A new strain of “super gonorrhea” has been discovered that is resistant to all known treatments of the disease. The new strain could become a global health threat, medical experts say.
Once treated with penicillin
Since the 1940s, gonorrhea has been successfully treated with penicillin. Almost immediately, however, medical professionals found it took more and more of the antibiotic to kill the bacterium. Penicillin still remained the number one drug used to combat the disease until 1985. By then the disease had mutated to such a degree that other forms of antibiotics became commonplace for its treatment. The drug mainly used these days is a class of antibiotics called cephalosporins.
Recently, a “super gonorrhea” has been detected. A “super virus” is one that is resistant to traditional forms of treatment. This new strain, called H041, is resistant to all known antibiotics.
The discovery was announced by Swedish researcher Magnus Unemo at the International Society for Sexually Transmitted Disease Research meeting, currently under way in Quebec City, Canada. “This is both an alarming and a predictable discovery,” said Unemo. “Since antibiotics became the standard treatment for gonorrhea in the 1940s, this bacterium has shown a remarkable capacity to develop resistance mechanisms to all drugs introduced to control it.” If not dealt with, he said, the disease could become a global threat to public health.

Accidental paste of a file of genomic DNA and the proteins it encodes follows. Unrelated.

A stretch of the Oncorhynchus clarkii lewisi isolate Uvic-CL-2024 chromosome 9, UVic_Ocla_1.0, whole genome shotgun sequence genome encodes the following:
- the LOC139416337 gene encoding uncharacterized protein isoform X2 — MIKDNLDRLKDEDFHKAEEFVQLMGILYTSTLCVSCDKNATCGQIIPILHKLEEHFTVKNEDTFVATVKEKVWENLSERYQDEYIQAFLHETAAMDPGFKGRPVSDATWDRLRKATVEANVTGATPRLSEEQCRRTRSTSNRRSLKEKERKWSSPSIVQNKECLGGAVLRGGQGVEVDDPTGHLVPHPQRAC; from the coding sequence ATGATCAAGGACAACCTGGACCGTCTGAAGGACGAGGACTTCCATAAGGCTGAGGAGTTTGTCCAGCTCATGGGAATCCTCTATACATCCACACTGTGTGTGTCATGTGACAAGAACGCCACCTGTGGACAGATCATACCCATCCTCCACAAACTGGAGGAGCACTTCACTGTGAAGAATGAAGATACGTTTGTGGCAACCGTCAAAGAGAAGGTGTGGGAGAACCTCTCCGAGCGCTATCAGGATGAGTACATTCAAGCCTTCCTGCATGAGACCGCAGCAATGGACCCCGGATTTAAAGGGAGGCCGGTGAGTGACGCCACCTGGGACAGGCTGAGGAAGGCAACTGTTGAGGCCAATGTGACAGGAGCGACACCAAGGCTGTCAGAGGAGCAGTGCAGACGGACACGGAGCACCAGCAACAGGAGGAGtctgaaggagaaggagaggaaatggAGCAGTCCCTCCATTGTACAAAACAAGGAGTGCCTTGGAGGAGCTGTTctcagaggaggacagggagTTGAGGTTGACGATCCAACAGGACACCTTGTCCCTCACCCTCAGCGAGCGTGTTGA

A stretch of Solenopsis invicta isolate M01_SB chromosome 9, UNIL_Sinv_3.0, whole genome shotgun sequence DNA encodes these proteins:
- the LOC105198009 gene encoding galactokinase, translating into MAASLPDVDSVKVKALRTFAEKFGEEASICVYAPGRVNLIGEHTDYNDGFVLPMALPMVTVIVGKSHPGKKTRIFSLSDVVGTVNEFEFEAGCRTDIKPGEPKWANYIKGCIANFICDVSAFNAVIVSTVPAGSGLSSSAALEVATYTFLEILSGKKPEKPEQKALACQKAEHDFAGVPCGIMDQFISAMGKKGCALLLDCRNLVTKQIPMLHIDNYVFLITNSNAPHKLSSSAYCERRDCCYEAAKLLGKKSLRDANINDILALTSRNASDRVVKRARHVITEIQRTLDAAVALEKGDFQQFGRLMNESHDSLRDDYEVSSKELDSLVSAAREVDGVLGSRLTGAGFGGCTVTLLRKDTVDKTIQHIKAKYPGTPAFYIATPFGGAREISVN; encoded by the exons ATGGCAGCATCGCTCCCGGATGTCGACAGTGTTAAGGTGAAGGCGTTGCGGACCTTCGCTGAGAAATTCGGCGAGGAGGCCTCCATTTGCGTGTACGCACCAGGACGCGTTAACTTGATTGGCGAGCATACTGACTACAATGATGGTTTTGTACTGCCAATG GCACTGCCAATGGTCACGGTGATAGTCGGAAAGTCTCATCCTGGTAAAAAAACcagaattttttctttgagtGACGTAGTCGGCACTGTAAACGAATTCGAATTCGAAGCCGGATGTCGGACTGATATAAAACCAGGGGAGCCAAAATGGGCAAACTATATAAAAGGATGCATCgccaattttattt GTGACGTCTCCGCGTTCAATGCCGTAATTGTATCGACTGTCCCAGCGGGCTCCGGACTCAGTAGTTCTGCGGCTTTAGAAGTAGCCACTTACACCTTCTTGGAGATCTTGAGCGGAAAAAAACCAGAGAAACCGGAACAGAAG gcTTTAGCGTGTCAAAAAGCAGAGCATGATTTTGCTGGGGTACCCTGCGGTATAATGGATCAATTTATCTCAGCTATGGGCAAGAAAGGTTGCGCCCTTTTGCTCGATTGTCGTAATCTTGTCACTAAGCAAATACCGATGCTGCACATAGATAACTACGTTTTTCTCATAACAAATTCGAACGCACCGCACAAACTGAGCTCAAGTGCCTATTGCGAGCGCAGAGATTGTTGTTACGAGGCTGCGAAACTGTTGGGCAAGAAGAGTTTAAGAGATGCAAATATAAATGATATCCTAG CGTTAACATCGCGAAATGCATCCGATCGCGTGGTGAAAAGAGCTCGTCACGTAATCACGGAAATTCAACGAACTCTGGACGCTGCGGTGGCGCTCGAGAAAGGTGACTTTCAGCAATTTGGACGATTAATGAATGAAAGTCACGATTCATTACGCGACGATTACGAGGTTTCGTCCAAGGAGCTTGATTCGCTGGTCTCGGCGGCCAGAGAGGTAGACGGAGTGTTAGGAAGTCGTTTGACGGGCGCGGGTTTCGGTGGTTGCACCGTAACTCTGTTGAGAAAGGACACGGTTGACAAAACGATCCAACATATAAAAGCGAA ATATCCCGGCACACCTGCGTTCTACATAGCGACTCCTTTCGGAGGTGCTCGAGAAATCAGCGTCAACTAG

First found in Japan
H041 was first found in Found in Kyoto, Japan. It has not yet spread to the U.S., but many say that is only a matter of time. Dr. Kimberly Workowski, the Center for Disease Control’s coordinator of STD treatment guidelines, said, “Traditionally southeast Asia has developed resistant isolates, and then there is a slow spread across (the Pacific), eventually coming to the U.S.”
Dr. William Schaffner, of preventive medicine at Vanderbilt University Medical Center in Nashville, Tenn., said:
“We need to implement a program so that pharmaceutical companies are motivated financially to pursue research in developing antibiotics. And both the public and professionals have to be much more rigorous in their expectations and use of antibiotics.”
Second most reported infectious disease
Gonorrhea is a sexually transmitted disease caused by a bacterium that can grow in the reproductive organs, mouth, throat, eyes and anus. It is the second most commonly reported infectious disease in the U.S. after chlamydia. There are an estimated 700,000 new cases every year in the U.S. alone. More cases are diagnosed in teenage girls between 15 and 19 than in any other age group.
Women affected with the disease may develop pelvic inflammatory disease, which can lead to infertility or ectopic pregnancies. In men it can cause a condition in the testicles known as epididymitis, which can also lead to infertility. People infected with gonorrhea are also three times more likely to contract HIV if they come in contact with the virus. Many who are infected with the disease are unaware of it, which leads to serious health complications later on.
Huffington Post: http://www.huffingtonpost.com/2011/07/11/gonorrhea-superbug-antibiotic-resistant_n_894538.html?icid=maing-grid7|maing9|dl6|sec1_lnk2|77148
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